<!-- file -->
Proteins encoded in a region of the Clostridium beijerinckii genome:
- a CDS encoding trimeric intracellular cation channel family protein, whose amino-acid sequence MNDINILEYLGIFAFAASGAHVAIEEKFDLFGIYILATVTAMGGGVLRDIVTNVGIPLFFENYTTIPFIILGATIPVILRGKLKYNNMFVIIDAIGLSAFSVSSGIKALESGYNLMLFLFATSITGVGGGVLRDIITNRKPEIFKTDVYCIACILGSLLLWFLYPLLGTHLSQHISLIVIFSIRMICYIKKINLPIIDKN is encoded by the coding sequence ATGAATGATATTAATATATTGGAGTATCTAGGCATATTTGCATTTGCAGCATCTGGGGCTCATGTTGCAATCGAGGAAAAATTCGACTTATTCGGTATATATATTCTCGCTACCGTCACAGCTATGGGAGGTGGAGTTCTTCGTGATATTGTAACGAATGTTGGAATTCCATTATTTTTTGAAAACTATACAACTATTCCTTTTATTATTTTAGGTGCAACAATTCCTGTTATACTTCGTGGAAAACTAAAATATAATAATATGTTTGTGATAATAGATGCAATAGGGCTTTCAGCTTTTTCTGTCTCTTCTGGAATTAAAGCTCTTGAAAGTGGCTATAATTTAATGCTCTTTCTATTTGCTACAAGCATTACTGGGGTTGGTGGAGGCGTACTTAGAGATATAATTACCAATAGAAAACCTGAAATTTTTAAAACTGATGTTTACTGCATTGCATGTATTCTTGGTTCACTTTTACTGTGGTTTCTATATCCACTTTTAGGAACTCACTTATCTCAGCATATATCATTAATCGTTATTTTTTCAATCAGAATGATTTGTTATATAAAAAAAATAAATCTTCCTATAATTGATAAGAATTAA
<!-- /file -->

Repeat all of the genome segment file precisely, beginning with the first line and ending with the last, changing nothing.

Proteins encoded in a region of the Clostridium beijerinckii genome:
- a CDS encoding trimeric intracellular cation channel family protein, whose amino-acid sequence MNDINILEYLGIFAFAASGAHVAIEEKFDLFGIYILATVTAMGGGVLRDIVTNVGIPLFFENYTTIPFIILGATIPVILRGKLKYNNMFVIIDAIGLSAFSVSSGIKALESGYNLMLFLFATSITGVGGGVLRDIITNRKPEIFKTDVYCIACILGSLLLWFLYPLLGTHLSQHISLIVIFSIRMICYIKKINLPIIDKN is encoded by the coding sequence ATGAATGATATTAATATATTGGAGTATCTAGGCATATTTGCATTTGCAGCATCTGGGGCTCATGTTGCAATCGAGGAAAAATTCGACTTATTCGGTATATATATTCTCGCTACCGTCACAGCTATGGGAGGTGGAGTTCTTCGTGATATTGTAACGAATGTTGGAATTCCATTATTTTTTGAAAACTATACAACTATTCCTTTTATTATTTTAGGTGCAACAATTCCTGTTATACTTCGTGGAAAACTAAAATATAATAATATGTTTGTGATAATAGATGCAATAGGGCTTTCAGCTTTTTCTGTCTCTTCTGGAATTAAAGCTCTTGAAAGTGGCTATAATTTAATGCTCTTTCTATTTGCTACAAGCATTACTGGGGTTGGTGGAGGCGTACTTAGAGATATAATTACCAATAGAAAACCTGAAATTTTTAAAACTGATGTTTACTGCATTGCATGTATTCTTGGTTCACTTTTACTGTGGTTTCTATATCCACTTTTAGGAACTCACTTATCTCAGCATATATCATTAATCGTTATTTTTTCAATCAGAATGATTTGTTATATAAAAAAAATAAATCTTCCTATAATTGATAAGAATTAA